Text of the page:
by: Elizabeth Spokane

I know there are others just like you who have driver's anxiety. I don't; however, I usually remember to use a ritual that I totally believe in, because it has saved my life or at least protected me or my car from an injury.

Here is what I do: I imagine there are three huge loops of white or sparkling light around my car in 4 directions - 3 loops of light from front to back of my car, 3 around the middle, and 3 loops on two diagonals around my car - 12 loops of light in all.

My final step is to imagine a giant hand of God on the roof of my car, guiding me down the road.

This has worked for me since I was a young mother - I am now 70, and I still use this protection ritual.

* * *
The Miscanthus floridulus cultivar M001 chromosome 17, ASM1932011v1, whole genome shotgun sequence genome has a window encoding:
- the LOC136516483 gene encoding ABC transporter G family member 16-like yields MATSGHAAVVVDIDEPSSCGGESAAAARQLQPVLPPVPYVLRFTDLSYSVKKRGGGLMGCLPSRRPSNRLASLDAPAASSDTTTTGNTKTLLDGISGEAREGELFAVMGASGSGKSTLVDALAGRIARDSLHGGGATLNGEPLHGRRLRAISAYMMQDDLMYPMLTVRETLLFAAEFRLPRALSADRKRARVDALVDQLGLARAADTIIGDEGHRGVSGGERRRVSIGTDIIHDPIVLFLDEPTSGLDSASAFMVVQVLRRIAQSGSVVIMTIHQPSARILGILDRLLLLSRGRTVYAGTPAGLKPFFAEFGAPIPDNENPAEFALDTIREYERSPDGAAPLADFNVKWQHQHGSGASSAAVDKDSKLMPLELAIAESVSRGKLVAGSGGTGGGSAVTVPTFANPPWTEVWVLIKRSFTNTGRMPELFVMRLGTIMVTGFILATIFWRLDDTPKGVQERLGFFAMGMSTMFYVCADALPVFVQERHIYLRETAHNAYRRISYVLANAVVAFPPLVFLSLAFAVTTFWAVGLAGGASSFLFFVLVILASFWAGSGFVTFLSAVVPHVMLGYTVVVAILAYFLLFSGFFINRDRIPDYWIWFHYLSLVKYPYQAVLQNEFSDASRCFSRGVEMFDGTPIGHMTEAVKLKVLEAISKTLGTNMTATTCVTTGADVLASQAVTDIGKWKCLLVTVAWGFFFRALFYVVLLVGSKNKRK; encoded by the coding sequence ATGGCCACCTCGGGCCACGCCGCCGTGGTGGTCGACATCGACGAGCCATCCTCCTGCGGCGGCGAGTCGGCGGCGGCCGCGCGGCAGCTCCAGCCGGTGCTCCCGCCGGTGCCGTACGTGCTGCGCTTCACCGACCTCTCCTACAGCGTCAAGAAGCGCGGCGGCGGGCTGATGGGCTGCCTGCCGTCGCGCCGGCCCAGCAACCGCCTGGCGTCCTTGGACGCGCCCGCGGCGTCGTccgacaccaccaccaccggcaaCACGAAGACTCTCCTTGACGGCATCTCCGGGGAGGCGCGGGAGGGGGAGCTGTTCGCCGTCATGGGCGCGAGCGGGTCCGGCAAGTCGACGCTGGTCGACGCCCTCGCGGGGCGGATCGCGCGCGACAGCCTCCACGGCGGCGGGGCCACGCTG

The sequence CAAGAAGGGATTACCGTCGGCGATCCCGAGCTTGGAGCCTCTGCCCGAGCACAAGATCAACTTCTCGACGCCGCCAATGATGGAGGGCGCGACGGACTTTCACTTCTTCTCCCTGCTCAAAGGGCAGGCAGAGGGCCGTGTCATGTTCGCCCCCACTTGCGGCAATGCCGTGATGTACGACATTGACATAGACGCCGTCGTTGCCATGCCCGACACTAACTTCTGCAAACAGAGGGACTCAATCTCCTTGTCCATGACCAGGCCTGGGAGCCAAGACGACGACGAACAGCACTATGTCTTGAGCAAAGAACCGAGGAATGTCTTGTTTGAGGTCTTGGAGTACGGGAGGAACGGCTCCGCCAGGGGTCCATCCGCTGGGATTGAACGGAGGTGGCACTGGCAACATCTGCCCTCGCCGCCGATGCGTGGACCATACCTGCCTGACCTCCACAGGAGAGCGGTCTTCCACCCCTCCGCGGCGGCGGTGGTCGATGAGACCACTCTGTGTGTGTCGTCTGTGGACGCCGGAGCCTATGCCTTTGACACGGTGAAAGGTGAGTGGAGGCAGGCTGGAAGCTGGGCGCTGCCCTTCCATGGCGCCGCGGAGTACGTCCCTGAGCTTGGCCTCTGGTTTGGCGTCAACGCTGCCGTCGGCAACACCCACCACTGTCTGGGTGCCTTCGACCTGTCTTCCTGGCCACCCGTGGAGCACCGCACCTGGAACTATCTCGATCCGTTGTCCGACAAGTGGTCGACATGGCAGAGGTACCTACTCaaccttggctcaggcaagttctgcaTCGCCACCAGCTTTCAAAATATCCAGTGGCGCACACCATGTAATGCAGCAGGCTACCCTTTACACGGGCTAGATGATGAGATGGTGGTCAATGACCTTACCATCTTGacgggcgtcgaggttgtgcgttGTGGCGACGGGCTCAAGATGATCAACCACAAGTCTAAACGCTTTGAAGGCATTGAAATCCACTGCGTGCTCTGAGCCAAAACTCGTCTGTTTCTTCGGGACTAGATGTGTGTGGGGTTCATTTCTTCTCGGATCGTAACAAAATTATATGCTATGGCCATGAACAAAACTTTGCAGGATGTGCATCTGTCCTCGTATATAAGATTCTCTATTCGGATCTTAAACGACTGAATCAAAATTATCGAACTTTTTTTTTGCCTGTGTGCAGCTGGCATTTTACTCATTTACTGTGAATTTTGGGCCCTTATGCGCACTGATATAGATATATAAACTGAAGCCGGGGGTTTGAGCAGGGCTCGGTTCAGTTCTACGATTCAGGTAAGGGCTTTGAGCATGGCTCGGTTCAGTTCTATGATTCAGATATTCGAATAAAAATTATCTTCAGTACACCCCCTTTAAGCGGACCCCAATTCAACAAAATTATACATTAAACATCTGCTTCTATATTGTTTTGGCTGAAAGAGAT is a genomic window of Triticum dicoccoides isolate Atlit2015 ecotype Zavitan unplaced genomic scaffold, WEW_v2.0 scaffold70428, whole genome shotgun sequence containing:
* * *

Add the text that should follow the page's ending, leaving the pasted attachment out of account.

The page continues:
driving anxiety
by: Carol from West Chester

After an accident where my husband flipped the car on a highway with me in it, before seat belts, I developed driving anxiety. I was in my 30s then. From then on I cringed even as a passenger.

Now, in my 70s I have had to learn to drive highways by myself. Have not had to do it yet but, I decided if my anxiety gets to me to pull over on the shoulder of the roadway and breathe my anxiety away. Sounds easy but I'm sure it is not.

Going to my daughter's I was always afraid of missing the turn off ramp. Thankfully, that ramp has been fixed to be more visible from the highway.

I would like to drive 3 hours to the ocean (Atlantic) for a vacation yet the thought of getting onto an unfamiliar super highway scares me. It is only about 8 miles of super lanes but getting on is terrifying.

Maybe if I left very early before heavy traffic I could do it? Or do I give in and take a bus to a diff part of the ocean. No bus to where I want to go. A limo would be fun but costs more than I can pay.

Terrible when we are scared to enjoy life. I don't have a solution just wanted to share.